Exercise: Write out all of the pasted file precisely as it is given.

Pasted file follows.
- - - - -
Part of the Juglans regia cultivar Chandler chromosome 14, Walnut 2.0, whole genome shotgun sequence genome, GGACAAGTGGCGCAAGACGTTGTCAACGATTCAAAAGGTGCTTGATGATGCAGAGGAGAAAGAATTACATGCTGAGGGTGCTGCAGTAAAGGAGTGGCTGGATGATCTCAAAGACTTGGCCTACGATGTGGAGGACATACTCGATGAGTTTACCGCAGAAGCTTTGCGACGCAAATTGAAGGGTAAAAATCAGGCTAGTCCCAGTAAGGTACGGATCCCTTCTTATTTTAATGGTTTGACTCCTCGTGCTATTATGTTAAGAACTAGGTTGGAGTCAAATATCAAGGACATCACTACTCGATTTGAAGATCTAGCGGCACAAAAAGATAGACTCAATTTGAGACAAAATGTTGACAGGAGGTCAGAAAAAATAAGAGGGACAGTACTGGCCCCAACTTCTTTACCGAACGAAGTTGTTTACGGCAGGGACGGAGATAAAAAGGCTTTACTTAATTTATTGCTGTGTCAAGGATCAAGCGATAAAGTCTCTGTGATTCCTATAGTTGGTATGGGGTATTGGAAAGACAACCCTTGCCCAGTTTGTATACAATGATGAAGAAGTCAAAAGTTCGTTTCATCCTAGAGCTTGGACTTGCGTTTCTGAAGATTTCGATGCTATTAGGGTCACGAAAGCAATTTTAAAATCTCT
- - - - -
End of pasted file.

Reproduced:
Part of the Juglans regia cultivar Chandler chromosome 14, Walnut 2.0, whole genome shotgun sequence genome, GGACAAGTGGCGCAAGACGTTGTCAACGATTCAAAAGGTGCTTGATGATGCAGAGGAGAAAGAATTACATGCTGAGGGTGCTGCAGTAAAGGAGTGGCTGGATGATCTCAAAGACTTGGCCTACGATGTGGAGGACATACTCGATGAGTTTACCGCAGAAGCTTTGCGACGCAAATTGAAGGGTAAAAATCAGGCTAGTCCCAGTAAGGTACGGATCCCTTCTTATTTTAATGGTTTGACTCCTCGTGCTATTATGTTAAGAACTAGGTTGGAGTCAAATATCAAGGACATCACTACTCGATTTGAAGATCTAGCGGCACAAAAAGATAGACTCAATTTGAGACAAAATGTTGACAGGAGGTCAGAAAAAATAAGAGGGACAGTACTGGCCCCAACTTCTTTACCGAACGAAGTTGTTTACGGCAGGGACGGAGATAAAAAGGCTTTACTTAATTTATTGCTGTGTCAAGGATCAAGCGATAAAGTCTCTGTGATTCCTATAGTTGGTATGGGGTATTGGAAAGACAACCCTTGCCCAGTTTGTATACAATGATGAAGAAGTCAAAAGTTCGTTTCATCCTAGAGCTTGGACTTGCGTTTCTGAAGATTTCGATGCTATTAGGGTCACGAAAGCAATTTTAAAATCTCT